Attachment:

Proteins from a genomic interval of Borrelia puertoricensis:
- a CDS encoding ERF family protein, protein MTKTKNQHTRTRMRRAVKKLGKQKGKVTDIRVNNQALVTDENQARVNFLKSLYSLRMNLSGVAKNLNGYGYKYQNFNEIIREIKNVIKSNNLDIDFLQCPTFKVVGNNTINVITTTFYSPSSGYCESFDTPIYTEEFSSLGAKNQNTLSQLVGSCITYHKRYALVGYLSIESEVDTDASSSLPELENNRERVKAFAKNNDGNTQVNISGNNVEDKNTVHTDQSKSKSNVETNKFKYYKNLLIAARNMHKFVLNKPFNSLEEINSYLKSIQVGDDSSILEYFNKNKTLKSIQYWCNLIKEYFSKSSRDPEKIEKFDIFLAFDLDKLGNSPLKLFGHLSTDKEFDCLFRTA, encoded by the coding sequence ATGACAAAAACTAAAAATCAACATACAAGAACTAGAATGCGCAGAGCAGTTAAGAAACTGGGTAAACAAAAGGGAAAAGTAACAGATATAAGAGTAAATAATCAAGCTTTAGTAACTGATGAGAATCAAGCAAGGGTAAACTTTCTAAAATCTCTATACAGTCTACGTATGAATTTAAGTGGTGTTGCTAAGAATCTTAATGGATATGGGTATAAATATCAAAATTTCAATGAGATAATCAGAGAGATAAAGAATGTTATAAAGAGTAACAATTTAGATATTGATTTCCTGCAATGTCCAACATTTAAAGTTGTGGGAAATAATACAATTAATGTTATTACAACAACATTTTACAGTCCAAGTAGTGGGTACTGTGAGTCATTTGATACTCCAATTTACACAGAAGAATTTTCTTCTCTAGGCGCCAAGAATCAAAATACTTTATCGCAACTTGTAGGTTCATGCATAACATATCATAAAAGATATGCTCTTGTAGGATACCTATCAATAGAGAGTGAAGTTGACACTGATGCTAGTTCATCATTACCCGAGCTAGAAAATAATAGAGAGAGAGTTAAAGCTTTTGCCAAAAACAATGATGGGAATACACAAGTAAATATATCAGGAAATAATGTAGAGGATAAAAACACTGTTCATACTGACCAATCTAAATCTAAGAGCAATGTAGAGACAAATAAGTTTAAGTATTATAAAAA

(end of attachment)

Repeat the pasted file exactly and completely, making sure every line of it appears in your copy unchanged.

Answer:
Proteins from a genomic interval of Borrelia puertoricensis:
- a CDS encoding ERF family protein, protein MTKTKNQHTRTRMRRAVKKLGKQKGKVTDIRVNNQALVTDENQARVNFLKSLYSLRMNLSGVAKNLNGYGYKYQNFNEIIREIKNVIKSNNLDIDFLQCPTFKVVGNNTINVITTTFYSPSSGYCESFDTPIYTEEFSSLGAKNQNTLSQLVGSCITYHKRYALVGYLSIESEVDTDASSSLPELENNRERVKAFAKNNDGNTQVNISGNNVEDKNTVHTDQSKSKSNVETNKFKYYKNLLIAARNMHKFVLNKPFNSLEEINSYLKSIQVGDDSSILEYFNKNKTLKSIQYWCNLIKEYFSKSSRDPEKIEKFDIFLAFDLDKLGNSPLKLFGHLSTDKEFDCLFRTA, encoded by the coding sequence ATGACAAAAACTAAAAATCAACATACAAGAACTAGAATGCGCAGAGCAGTTAAGAAACTGGGTAAACAAAAGGGAAAAGTAACAGATATAAGAGTAAATAATCAAGCTTTAGTAACTGATGAGAATCAAGCAAGGGTAAACTTTCTAAAATCTCTATACAGTCTACGTATGAATTTAAGTGGTGTTGCTAAGAATCTTAATGGATATGGGTATAAATATCAAAATTTCAATGAGATAATCAGAGAGATAAAGAATGTTATAAAGAGTAACAATTTAGATATTGATTTCCTGCAATGTCCAACATTTAAAGTTGTGGGAAATAATACAATTAATGTTATTACAACAACATTTTACAGTCCAAGTAGTGGGTACTGTGAGTCATTTGATACTCCAATTTACACAGAAGAATTTTCTTCTCTAGGCGCCAAGAATCAAAATACTTTATCGCAACTTGTAGGTTCATGCATAACATATCATAAAAGATATGCTCTTGTAGGATACCTATCAATAGAGAGTGAAGTTGACACTGATGCTAGTTCATCATTACCCGAGCTAGAAAATAATAGAGAGAGAGTTAAAGCTTTTGCCAAAAACAATGATGGGAATACACAAGTAAATATATCAGGAAATAATGTAGAGGATAAAAACACTGTTCATACTGACCAATCTAAATCTAAGAGCAATGTAGAGACAAATAAGTTTAAGTATTATAAAAA